How Construction Worker Unions Can Save California

The California Labor Federation has a membership of more than 1,200 unions, representing over two million workers. And the first of seven key issues they list on their legislative agenda for 2012 is supporting high speed rail. As they put it, “Building high speed rail will grow our economy and create long-term jobs. An estimated 450,000 jobs in operations, maintenance, ticketing, and services will be needed to keep HSR up and running.”

It is difficult to imagine economic thinking more well intentioned yet fundamentally flawed. What private sector unions want, ideally, is to work cooperatively with government and industry to help create well paying jobs. But high speed rail will incur far more economic costs than economic benefits. Massive construction projects, using public/private financing mechanisms, have to benefit the economy. Otherwise they are examples of private gain – high paying jobs for workers who happen to belong to unions involved in the construction and maintenance of the project – in exchange for socialized loss – higher taxes that lower the disposable income of everyone else.

Policy activists who are critical of unions must understand that there are two crucial debates they are engaged in with unions. The first one is an economic argument – convincing union leadership that encouraging free market competition will lower the cost of living for everyone, and that when this happens all workers benefit. This is a tough sell, despite being entirely accurate. But the second debate, which regards what projects unions should be [...] Read More

How to Revive California’s Economy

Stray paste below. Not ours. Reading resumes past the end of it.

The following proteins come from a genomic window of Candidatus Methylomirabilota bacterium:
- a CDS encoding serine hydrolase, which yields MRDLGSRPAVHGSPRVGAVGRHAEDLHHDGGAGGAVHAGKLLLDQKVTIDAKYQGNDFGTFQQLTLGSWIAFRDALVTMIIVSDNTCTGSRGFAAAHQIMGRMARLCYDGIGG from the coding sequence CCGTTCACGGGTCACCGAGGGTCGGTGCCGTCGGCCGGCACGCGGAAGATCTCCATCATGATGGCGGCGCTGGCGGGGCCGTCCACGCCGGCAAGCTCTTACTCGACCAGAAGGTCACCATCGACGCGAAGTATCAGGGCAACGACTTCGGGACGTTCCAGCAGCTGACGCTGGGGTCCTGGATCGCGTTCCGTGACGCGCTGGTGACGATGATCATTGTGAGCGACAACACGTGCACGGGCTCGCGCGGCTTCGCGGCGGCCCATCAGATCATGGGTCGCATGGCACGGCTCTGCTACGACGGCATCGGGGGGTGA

The previous post, “Balancing California’s Budget,” recommends spending cuts that extend well beyond incoming Governor Brown’s proposed budget (ref. Full Budget Summary), especially in the areas of (1) entitlements, (2) prisons, and (3) education. In all these areas, the case is made that thoughtful restructuring and downsizing of these institutions will actually improve societal outcomes. At the same time, as Governor Brown himself has included in his own budget proposal, state worker salaries and benefits need to be lowered to competitive market rates. But making these reforms to put California into a situation of budget surpluses is only half the battle to revive California’s economy. At the same time, new government initiatives combined with new private investment – spurred by deregulation – are necessary to maximize the speed of California’s economic recovery, and lay the groundwork for a new golden age in the golden state.

Here are some projects – public or private or both – that will make California great again. They are based on a simple premise: It is the job of government to invest in infrastructure that will make energy, water and transportation less expensive, not more expensive.

(1) Build nuclear power plants: The latest generation of nuclear power technologies are safer than ever, and there is an abundant supply of nuclear fuel within North America. Adding a few nuclear power stations in California would have a dramatic impact on the price of electricity. Claims that nuclear [...] Read More